And, there’s Isaiah 40: “In the wilderness prepare the way o the Lord . . .for the glory of the Lord shall be revealed” (Isaiah 40:1-5, and see Isaiah 41:17-19)

    Without minimizing the “wilderness” of the dark night of the soul, and without minimizing the pain of the wilderness experience, I suggest that it too is a time and place to learn to trust God: “Behold, I am doing a new thing; now it spring forth, do you not perceive it? I will make a way in the wilderness and rivers in the desert. . . to give drink to my chosen people, the people whom I formed for myself that they might declare my praise” (Isaiah 43:19-21). The wilderness times of lament serve to orient us as much as the happy times.

    The ultimate lament was “My God, My God, why have you forsaken me?” Encouragingly, God answered that prayer three days later. We’re called to take up our cross and follow, which suggests that the Lord was (is) telling us that the way of discipleship leads us through the valley of the shadow.

    The profoundest praise comes from those who’ve spent time in the wilderness, or so it seems to me, at least.

    I don’t mean to sound obnoxiously upbeat, but I’ve been in the wilderness, and for all I know I may find myself there again. What I learned in the wilderness was a deeper “orientation” than I had before I went into it, for which I praise God.

  15. One of my lifelines in the 90s was the song “Flood” by Jars of Clay. It was the first christian song that I could relate to at all really. I couldn’t believe there was a christian song out there that had any negativity about life in it. And the music was good too. It wasn’t the usual derivative crappy music that I was used to hearing. I don’t remember if they ever played it on the christian stations back then, I had sort of given up on them anyway.

  16. Thanks, Daniel, for your comments with song lyrics and links to hear them. I don’t really listen to Christian music unless it happens to be part of a “regular” album like Bruce Cockburn and Van Morrison sometimes do. I did see the youtube video of The Third Day’s song “Cry Out to Jesus” and I like that song. http://www.youtube.com/watch?v=S-WwrL5jCSM I think the photos accompanying the song here are done particularly well, having perused a few of the others at youtube.

    I will have to check out the songs Bev mentioned above later.

  17. Makes me miss Mark Heard even more. 🙁

    John Michael Talbot arranged versions of various lament Psalms, such as Psalm 42.

    They’re out there; they just won’t show up on the CCLI hit parade.

    I think it is quite healthy to lament when one is sad; we are conditioned to put on happy faces and sing happy tunes when we are sad. We’re supposed to buck up and snap out of it, rather than riding out the storm and getting it all out. One can be a “King’s kid” with all of God’s promises and still have a bad day. Being the Son of God did not spare Jesus from suffering and death.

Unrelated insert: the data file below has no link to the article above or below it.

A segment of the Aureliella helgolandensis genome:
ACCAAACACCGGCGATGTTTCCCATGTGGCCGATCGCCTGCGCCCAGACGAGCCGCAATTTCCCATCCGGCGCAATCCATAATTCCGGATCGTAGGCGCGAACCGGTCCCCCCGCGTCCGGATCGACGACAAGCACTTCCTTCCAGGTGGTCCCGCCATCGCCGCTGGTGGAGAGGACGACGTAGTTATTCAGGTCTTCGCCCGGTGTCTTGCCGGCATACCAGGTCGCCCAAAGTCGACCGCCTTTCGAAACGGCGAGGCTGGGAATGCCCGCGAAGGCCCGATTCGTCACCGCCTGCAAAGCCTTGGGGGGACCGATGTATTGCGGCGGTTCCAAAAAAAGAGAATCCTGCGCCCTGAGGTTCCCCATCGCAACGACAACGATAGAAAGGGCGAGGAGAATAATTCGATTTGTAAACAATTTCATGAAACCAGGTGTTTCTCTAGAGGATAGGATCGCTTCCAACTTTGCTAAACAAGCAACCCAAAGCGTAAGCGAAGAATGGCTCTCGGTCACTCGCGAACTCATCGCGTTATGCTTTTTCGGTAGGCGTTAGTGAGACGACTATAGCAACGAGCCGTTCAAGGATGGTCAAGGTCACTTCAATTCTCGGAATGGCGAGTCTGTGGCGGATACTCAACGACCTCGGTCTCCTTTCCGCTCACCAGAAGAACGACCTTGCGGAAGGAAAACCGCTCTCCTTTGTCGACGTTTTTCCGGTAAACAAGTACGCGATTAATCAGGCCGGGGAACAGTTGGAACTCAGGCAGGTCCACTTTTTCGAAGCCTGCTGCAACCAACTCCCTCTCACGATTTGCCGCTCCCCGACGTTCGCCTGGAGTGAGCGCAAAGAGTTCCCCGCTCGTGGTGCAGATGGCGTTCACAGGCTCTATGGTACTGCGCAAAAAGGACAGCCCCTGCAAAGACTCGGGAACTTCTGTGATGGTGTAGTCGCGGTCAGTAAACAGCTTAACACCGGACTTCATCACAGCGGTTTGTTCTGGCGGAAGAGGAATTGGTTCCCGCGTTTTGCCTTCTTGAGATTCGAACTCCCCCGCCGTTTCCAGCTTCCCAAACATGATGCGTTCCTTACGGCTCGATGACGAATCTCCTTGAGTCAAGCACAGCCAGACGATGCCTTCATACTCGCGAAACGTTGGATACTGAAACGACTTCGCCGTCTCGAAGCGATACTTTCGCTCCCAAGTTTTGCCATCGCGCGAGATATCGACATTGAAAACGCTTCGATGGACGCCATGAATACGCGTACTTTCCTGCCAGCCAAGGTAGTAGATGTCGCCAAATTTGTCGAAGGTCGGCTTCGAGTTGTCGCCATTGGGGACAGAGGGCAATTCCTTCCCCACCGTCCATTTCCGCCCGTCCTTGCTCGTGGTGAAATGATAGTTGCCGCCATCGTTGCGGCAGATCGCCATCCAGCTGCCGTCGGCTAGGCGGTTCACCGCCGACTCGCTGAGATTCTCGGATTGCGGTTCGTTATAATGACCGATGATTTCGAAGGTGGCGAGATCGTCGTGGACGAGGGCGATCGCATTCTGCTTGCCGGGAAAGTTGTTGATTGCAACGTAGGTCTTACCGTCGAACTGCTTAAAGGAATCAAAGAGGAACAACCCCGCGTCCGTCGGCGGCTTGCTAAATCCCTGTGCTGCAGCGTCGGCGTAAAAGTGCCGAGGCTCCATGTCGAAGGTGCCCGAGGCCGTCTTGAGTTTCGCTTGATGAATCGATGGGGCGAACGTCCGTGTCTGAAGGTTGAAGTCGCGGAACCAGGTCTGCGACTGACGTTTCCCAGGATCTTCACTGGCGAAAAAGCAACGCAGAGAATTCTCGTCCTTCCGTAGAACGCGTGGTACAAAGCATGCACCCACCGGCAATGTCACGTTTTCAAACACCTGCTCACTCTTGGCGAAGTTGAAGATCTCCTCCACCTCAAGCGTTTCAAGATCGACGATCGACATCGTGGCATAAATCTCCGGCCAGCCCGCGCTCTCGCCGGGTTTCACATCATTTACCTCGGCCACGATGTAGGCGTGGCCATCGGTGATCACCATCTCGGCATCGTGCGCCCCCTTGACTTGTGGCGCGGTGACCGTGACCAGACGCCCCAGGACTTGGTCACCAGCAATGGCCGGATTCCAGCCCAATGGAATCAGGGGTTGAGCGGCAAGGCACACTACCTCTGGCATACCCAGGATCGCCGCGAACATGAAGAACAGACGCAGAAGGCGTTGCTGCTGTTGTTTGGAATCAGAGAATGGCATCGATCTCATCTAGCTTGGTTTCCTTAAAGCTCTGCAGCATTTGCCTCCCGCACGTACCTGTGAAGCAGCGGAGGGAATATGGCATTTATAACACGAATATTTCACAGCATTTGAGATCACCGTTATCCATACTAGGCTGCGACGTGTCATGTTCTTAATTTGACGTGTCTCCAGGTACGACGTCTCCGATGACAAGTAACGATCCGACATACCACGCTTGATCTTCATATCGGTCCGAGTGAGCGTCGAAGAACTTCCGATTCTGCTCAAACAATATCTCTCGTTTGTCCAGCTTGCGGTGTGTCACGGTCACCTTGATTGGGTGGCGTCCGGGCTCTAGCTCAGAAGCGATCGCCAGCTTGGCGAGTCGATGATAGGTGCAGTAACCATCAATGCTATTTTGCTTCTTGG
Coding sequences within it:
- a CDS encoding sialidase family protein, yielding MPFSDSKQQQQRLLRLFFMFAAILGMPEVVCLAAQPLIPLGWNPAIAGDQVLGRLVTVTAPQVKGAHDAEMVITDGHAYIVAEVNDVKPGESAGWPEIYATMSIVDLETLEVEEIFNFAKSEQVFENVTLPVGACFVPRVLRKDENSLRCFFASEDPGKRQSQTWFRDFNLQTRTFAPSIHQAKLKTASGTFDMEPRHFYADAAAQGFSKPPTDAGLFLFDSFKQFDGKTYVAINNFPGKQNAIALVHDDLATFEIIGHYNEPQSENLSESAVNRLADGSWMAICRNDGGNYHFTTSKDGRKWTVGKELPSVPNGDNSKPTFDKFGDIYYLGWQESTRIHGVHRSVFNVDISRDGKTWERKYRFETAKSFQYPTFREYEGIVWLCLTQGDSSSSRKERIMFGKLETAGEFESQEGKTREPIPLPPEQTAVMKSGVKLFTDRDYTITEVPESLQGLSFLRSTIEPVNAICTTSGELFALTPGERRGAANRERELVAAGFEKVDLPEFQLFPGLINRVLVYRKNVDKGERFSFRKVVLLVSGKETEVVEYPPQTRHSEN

• Bad day…bad week…bad month…bad year…

    • You are right. There are examples out there. My purpose in making reference to the CCLI “Top 25” is to show how little impact they are having on the church’s worship, at least those churches that practice “praise and worship” music.

  18. A quote from R.D. Laing in The Politics of Experience:
    “In this journey there are many occasions to lose one’s way, for confusion, partial failure, even final shipwreck: many terrors, spirits, demons to be encountered, that may or may not be overcome. We do not regard it as pathologically deviant to explore a jungle or to climb Mt. Everest. We feel that Columbus was entitled to be mistaken in his construction of what he discovered when he came to the New World. We are far more out of touch with even the nearest approaches of the infinite reaches of inner space than we now are with the reaches of outer space. We respect the voyager, the climber, the space man. It makes far more sense to me …..to explore the inner space and time of conciousness……..We are so out of touch with this realm that many people can now argue that it does not exist.”
    I think, given the task before us, we deserve and must give compassion and aid to our fellow travelers. Disorientation is a prerequisite for ressurection like a valley is to a peak and night is to day.

  19. I think there a number of reasons we don’t incorporate lament in worship. We’re supposed to make God smile with our worship; our praise is supposed to be pleasing in His ear. Lamenting will just bum God out. Then he won’t show up and give us what we want.

    • Yes, Mr. Ox! “Then he won’t show up and give us what we want.” Because it’s all about what we have. If you don’t have, then you aren’t trying, and that is not the American way.

    • “Lamenting will just bum God out.”

      That’s a good one, dumb ox. 🙂

  20. Christiane says:

    ‘orientation’ (in Western Christianity)
    facing East (the Orient), towards the Holy Land,
    turning towards Christ

    ‘dis-orientation’
    turning away from Christ

    A play on words, from the time when the altars were placed at the eastern end of Churches ‘towards the Orient, the East’

    Maybe, for Christian people in the West, the words ‘orientation’ and ‘disorientation’ have extended meanings. 🙂

  21. Wanted to say thanks for this. The post echoes well what I’ve been feeling the past few weeks, and just reading and meditating through Psalm 13 really does alot in helping me express what I’ve been wanting to express to God. Just have to keep moving forward and trusting in Him…